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Count Theodosius (Latin: Comes Theodosius) was a senior military officer serving in the Western Roman Empire. He is also known as Flavius Theodosius or as Theodosius the Elder, distinguishing him from his son, the Roman emperor Theodosius I. He was granted the title of Comes of the Britains (Comes Britanniarum) for his work there putting down the Great Conspiracy. He afterwards fought against the Alemanni and in Mauretania.
Although the title "Count" is derived from the Roman "Comes", the term "Count Theodosius" is misleading – causing an association with the feudal system, where a Count was often an effectively independent ruler, which was not the case under the Roman Empire.
There is some evidence that Flavius Theodosius's father was called Flavius Julius Honorius, and his uncles Flavius Julius Gerontius and Flavius Julius Eucherius. He himself was called Flavius Julius Theodosius, claimed descending from the gens Julia through Gaius Julius Caesar's cousin Sextus Julius Caesar. Probably sometime in the late 330s or early 340s he married Flavia Thermantia. By her, he had at least two sons, Honorius and Theodosius, born at Cauca (modern Coca, Segovia) in Spain. The family were Orthodox Christians.
Relatives and near relatives
- Ancestor: Sextus Julius Caesar
- Maternal grandparents: Marcus Actius
- Father: Flavius Julius Honorius
- Mother: Flavia Actia
- Uncles: Flavius Julius Theodosius / Flavius Julius Gerontius
- Brother: Flavius Honorius
- Sons: Flavius Theodosius Augustus / Flavius Honorius
- Grandchildren: Flavius Honorius / Flavius Arcadius / Flavius Dydimus / Flavius Lagodius / Flavius Theodosiolus / Flavia Maria / Flavia Serena / Flavia Thermantia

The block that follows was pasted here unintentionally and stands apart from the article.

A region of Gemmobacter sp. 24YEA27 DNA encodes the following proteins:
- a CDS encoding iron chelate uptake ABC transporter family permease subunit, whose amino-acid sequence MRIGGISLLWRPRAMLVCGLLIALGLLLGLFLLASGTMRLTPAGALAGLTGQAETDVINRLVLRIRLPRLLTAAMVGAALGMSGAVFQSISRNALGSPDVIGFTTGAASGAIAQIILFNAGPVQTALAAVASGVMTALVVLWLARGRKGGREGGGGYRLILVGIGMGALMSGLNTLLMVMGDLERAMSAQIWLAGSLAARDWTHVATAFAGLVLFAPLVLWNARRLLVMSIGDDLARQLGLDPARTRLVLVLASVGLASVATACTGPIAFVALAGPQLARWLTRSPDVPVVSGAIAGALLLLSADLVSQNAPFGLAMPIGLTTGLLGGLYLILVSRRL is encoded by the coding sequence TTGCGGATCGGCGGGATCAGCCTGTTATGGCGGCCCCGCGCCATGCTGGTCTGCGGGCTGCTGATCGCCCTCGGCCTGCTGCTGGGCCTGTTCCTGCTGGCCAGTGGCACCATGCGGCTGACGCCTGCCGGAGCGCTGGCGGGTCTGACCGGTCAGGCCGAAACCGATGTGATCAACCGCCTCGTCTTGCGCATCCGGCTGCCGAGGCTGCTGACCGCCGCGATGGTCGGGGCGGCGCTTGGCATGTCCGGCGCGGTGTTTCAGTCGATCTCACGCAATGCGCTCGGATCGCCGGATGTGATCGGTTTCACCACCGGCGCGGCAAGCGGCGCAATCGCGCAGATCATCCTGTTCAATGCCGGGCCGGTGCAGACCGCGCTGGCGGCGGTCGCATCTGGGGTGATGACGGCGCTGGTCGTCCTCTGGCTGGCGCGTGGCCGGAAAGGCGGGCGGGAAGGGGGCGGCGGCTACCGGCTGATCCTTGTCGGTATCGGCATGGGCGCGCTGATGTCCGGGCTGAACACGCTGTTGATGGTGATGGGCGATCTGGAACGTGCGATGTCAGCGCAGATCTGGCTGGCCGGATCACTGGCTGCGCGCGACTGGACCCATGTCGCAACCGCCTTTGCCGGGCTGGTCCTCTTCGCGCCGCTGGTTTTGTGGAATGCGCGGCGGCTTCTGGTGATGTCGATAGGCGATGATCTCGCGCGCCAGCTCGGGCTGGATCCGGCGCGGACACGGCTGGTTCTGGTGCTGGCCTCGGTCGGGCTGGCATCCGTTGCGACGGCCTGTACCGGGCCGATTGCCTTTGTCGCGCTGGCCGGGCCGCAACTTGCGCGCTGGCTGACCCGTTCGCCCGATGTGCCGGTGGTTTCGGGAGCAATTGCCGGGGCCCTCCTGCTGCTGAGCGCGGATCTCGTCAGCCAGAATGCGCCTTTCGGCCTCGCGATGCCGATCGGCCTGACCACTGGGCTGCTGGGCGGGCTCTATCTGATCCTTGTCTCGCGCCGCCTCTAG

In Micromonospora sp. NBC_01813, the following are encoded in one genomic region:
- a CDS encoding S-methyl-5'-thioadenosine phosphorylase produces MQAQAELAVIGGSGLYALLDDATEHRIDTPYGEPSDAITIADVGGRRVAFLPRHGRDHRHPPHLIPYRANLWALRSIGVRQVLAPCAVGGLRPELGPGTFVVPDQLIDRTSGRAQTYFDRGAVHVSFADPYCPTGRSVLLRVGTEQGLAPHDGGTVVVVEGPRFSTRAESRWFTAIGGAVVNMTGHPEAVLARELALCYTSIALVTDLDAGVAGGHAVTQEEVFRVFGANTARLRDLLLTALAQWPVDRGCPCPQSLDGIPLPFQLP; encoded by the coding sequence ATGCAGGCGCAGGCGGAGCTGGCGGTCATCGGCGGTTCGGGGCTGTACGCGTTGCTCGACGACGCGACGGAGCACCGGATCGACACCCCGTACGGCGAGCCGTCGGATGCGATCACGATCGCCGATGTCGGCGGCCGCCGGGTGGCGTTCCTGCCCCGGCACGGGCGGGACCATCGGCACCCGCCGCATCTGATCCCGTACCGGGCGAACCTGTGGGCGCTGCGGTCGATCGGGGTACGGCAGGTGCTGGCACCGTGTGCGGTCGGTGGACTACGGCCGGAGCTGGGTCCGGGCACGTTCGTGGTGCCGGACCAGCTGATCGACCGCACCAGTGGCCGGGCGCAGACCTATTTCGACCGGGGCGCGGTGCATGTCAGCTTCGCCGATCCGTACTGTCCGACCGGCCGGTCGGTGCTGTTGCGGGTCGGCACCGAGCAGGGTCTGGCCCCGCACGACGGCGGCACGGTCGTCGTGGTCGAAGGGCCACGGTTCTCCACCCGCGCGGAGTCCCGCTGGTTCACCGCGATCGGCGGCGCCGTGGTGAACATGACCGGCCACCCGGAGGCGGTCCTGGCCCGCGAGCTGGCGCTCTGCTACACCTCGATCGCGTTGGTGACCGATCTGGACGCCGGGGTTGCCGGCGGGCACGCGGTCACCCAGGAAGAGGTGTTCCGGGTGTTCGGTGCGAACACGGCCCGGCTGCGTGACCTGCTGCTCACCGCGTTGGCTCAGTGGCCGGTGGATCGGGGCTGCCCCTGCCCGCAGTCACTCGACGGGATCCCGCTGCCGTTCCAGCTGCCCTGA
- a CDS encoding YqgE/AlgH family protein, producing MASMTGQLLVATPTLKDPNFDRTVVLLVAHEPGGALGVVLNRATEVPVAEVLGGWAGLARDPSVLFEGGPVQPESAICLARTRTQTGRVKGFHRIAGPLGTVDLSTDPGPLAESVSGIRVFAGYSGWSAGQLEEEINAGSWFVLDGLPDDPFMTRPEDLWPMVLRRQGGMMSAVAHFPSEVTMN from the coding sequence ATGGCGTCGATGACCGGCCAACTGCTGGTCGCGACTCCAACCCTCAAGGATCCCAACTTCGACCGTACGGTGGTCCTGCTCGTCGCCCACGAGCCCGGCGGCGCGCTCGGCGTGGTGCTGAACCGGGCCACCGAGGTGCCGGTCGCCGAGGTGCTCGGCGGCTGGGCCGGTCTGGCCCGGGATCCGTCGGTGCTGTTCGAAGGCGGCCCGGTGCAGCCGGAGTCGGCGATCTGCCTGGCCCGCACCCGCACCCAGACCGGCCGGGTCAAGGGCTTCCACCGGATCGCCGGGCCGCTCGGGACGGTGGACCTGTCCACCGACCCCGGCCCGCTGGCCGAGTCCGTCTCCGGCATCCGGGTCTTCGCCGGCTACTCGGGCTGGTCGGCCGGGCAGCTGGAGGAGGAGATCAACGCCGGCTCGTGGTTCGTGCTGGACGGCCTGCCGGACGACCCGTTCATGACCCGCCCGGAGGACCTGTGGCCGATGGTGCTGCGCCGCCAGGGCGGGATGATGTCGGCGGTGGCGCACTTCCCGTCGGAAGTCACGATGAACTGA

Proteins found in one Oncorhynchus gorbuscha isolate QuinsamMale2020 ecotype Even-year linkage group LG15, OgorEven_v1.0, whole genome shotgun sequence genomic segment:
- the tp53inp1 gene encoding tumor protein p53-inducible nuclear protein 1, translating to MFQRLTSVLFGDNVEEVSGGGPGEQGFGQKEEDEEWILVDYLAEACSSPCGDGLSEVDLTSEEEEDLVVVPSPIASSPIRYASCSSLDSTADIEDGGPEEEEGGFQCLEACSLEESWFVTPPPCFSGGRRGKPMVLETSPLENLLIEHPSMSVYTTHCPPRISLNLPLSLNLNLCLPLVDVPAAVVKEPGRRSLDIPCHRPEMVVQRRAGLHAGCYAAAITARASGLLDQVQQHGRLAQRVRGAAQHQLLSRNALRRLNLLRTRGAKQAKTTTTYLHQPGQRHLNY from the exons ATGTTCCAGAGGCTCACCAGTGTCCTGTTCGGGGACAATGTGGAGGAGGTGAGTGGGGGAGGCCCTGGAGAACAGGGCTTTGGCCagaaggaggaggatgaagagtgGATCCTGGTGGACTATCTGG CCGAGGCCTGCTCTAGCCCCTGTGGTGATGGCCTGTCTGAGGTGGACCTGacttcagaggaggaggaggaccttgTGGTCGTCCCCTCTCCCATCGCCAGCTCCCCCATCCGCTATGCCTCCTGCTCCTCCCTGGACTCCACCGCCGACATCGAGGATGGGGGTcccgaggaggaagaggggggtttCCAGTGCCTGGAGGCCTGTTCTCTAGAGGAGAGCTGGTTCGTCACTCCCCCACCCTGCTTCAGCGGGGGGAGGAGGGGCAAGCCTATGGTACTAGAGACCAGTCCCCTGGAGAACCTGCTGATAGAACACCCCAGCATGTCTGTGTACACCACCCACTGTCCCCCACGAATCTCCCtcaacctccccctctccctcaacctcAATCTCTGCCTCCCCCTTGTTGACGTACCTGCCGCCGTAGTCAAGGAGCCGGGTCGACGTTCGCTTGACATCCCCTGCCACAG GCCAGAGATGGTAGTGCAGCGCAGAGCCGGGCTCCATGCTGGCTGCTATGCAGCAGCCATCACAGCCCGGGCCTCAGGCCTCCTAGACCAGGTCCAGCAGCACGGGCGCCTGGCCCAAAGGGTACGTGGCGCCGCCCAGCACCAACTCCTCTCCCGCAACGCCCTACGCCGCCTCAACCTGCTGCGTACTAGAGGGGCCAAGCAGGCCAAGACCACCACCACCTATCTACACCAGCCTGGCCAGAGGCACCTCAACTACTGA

- Cousins: Flavius Valerius Clemens Maximus
- Nephews: Flavius Magnus Maximus Augustus / Flavius Octavius / Flavius Constantinus
- Grandnephews: Flavius Moyne / Flavius Constans / Flavius Ambrosius / Flavius Eucherius
In 368 Flavius Theodosius was first raised to the Roman military rank of comes (akin to a general) and sent to Britannia to recover the lands lost to the Great Barbarian Conspiracy in the previous year. Ammianus Marcellinus records that he put down a rebellion by the Pannonian Valentine. Having done so, he recovered and re-arranged its provinces, although many of its people had been killed or sold into slavery by the invaders. Known to have been with him on this expedition were his younger son Theodosius and his nephew, the future usurper Magnus Maximus.
On his return Count Theodosius succeeded Jovinus as the magister equitum praesentalis at the court of Emperor Valentinian I, in which capacity he prosecuted another successful campaign against the Alemanni in 370/371. In 372 Theodosius was deployed to Illyricum to lead the army there against the Sarmatians.
In 373 Count Theodosius was made commander of the expedition to suppress the rebellion of Firmus in Mauretania, which proved to be yet another victory for the skilled commander. But after this victory he was arrested, taken to Carthage, and put to death in early 376. The reasons for this are not clear, but it is thought to have resulted from a factional power struggle in Italy after the sudden death of Emperor Valentinian in November 375. Shortly before his death Count Theodosius accepted Christian baptism — a common practice at the time, even for lifelong Christians.
After Count Theodosius's death, his son Theodosius was sent home to the family estates in Gallaecia (now Galicia in Spain). But two years later, in 378, after the Roman defeat at the Battle of Adrianople, the younger Theodosius was rehabilitated, placed in charge of the Roman armies in the eastern half of the empire, and quickly elevated to the rank of emperor on January 19, 379, following his successes in the field.
- Millar. A Greek Roman Empire. Power and Belief under Theodosius II. University of California Press. pp. 408–450. ISBN 9780520253919.
- Ammianus Marcellinus. Rerum gestarum Libri XXXI [31 Books of Deeds]. a. AD 391. ‹See Tfd›(in Latin) Translated by Charles Yonge. Roman History, Vol. XXVIII, Ch. III. Bohn (London), 1862. Hosted at Wikisource.